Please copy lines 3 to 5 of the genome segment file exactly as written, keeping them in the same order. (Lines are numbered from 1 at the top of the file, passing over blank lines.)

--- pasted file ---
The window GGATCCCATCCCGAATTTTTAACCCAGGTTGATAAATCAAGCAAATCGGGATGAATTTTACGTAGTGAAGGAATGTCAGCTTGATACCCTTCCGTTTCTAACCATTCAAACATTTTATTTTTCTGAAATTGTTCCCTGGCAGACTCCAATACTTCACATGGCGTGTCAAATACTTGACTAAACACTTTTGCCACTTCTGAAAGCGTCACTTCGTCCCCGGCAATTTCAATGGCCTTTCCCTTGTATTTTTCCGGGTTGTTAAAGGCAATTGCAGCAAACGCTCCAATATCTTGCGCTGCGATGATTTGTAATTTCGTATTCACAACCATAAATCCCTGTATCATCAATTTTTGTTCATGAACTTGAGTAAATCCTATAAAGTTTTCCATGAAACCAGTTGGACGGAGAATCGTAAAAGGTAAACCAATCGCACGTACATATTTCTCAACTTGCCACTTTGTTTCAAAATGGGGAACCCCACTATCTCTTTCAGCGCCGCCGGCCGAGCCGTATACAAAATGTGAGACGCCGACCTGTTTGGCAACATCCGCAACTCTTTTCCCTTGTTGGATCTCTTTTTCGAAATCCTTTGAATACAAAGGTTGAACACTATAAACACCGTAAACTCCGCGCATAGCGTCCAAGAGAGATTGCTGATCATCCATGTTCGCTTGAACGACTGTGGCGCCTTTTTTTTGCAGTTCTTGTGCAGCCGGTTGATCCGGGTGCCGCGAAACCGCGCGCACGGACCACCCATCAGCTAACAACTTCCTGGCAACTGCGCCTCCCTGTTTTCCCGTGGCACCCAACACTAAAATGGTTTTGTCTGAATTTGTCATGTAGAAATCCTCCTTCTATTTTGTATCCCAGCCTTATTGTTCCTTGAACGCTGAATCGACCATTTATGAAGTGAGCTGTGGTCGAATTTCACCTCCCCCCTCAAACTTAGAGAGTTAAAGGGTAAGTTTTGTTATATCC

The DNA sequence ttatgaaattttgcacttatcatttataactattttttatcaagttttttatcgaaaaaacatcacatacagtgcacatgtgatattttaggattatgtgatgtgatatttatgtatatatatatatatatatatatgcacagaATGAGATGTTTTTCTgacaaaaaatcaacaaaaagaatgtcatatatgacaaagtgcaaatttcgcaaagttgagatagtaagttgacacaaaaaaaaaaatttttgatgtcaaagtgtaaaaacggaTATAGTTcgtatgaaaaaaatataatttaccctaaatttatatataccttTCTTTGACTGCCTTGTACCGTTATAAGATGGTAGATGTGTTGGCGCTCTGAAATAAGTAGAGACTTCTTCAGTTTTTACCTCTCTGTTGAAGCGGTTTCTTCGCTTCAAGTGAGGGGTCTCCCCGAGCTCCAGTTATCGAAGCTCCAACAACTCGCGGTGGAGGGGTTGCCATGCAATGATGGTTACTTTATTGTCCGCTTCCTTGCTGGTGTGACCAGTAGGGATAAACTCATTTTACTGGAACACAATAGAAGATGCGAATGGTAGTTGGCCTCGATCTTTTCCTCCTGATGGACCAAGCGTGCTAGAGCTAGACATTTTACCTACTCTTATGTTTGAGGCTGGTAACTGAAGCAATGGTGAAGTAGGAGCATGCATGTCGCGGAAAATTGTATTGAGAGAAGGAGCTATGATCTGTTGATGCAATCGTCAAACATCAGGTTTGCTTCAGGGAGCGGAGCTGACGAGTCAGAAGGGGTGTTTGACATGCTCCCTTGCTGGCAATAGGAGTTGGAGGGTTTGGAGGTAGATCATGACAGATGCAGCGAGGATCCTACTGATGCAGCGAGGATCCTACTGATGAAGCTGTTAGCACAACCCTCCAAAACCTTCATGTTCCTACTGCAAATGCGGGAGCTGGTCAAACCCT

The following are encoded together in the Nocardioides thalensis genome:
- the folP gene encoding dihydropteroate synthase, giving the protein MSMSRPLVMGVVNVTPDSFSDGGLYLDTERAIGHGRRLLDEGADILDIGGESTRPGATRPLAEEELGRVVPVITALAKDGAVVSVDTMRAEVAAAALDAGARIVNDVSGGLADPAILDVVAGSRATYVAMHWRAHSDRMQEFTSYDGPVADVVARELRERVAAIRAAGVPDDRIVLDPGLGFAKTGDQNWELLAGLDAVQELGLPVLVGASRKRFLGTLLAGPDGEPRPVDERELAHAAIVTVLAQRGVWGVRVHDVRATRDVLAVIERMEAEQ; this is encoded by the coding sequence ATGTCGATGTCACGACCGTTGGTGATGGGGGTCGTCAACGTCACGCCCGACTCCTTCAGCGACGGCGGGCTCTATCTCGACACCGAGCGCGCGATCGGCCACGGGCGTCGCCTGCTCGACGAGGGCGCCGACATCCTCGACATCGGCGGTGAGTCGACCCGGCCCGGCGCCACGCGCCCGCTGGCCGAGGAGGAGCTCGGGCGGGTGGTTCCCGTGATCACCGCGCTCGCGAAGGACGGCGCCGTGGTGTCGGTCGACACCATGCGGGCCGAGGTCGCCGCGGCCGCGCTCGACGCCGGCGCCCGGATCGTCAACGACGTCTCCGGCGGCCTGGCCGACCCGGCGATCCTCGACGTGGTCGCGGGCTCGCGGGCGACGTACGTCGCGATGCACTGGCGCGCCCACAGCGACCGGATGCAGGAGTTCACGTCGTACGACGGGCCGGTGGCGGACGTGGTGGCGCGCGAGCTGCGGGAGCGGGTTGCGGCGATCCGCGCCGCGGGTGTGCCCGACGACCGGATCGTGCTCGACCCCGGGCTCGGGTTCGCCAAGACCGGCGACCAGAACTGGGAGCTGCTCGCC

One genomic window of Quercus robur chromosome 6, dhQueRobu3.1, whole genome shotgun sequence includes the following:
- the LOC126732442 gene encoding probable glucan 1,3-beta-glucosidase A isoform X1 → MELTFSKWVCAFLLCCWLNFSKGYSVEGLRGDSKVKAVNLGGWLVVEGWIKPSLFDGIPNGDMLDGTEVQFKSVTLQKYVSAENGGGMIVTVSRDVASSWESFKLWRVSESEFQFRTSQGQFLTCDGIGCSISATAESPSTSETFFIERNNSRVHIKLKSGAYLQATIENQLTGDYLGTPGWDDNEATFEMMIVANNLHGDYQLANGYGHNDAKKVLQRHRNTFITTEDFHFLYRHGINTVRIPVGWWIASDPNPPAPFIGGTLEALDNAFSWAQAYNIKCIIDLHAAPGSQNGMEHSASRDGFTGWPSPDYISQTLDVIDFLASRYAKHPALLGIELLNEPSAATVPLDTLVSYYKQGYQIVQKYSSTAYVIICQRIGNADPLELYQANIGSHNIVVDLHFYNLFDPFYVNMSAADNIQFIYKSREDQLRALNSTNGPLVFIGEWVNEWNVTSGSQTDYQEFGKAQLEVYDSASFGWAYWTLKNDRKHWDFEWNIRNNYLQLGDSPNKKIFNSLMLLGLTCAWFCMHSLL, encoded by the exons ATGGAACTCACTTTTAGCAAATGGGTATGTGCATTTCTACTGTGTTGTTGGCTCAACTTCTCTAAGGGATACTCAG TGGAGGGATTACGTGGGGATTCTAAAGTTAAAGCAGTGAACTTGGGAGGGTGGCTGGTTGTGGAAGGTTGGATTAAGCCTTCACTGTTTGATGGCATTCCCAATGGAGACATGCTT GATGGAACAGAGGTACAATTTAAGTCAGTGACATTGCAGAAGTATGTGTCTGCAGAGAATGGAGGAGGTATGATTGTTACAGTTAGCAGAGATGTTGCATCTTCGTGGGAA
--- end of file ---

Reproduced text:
The following are encoded together in the Nocardioides thalensis genome:
- the folP gene encoding dihydropteroate synthase, giving the protein MSMSRPLVMGVVNVTPDSFSDGGLYLDTERAIGHGRRLLDEGADILDIGGESTRPGATRPLAEEELGRVVPVITALAKDGAVVSVDTMRAEVAAAALDAGARIVNDVSGGLADPAILDVVAGSRATYVAMHWRAHSDRMQEFTSYDGPVADVVARELRERVAAIRAAGVPDDRIVLDPGLGFAKTGDQNWELLAGLDAVQELGLPVLVGASRKRFLGTLLAGPDGEPRPVDERELAHAAIVTVLAQRGVWGVRVHDVRATRDVLAVIERMEAEQ; this is encoded by the coding sequence ATGTCGATGTCACGACCGTTGGTGATGGGGGTCGTCAACGTCACGCCCGACTCCTTCAGCGACGGCGGGCTCTATCTCGACACCGAGCGCGCGATCGGCCACGGGCGTCGCCTGCTCGACGAGGGCGCCGACATCCTCGACATCGGCGGTGAGTCGACCCGGCCCGGCGCCACGCGCCCGCTGGCCGAGGAGGAGCTCGGGCGGGTGGTTCCCGTGATCACCGCGCTCGCGAAGGACGGCGCCGTGGTGTCGGTCGACACCATGCGGGCCGAGGTCGCCGCGGCCGCGCTCGACGCCGGCGCCCGGATCGTCAACGACGTCTCCGGCGGCCTGGCCGACCCGGCGATCCTCGACGTGGTCGCGGGCTCGCGGGCGACGTACGTCGCGATGCACTGGCGCGCCCACAGCGACCGGATGCAGGAGTTCACGTCGTACGACGGGCCGGTGGCGGACGTGGTGGCGCGCGAGCTGCGGGAGCGGGTTGCGGCGATCCGCGCCGCGGGTGTGCCCGACGACCGGATCGTGCTCGACCCCGGGCTCGGGTTCGCCAAGACCGGCGACCAGAACTGGGAGCTGCTCGCC

One genomic window of Quercus robur chromosome 6, dhQueRobu3.1, whole genome shotgun sequence includes the following: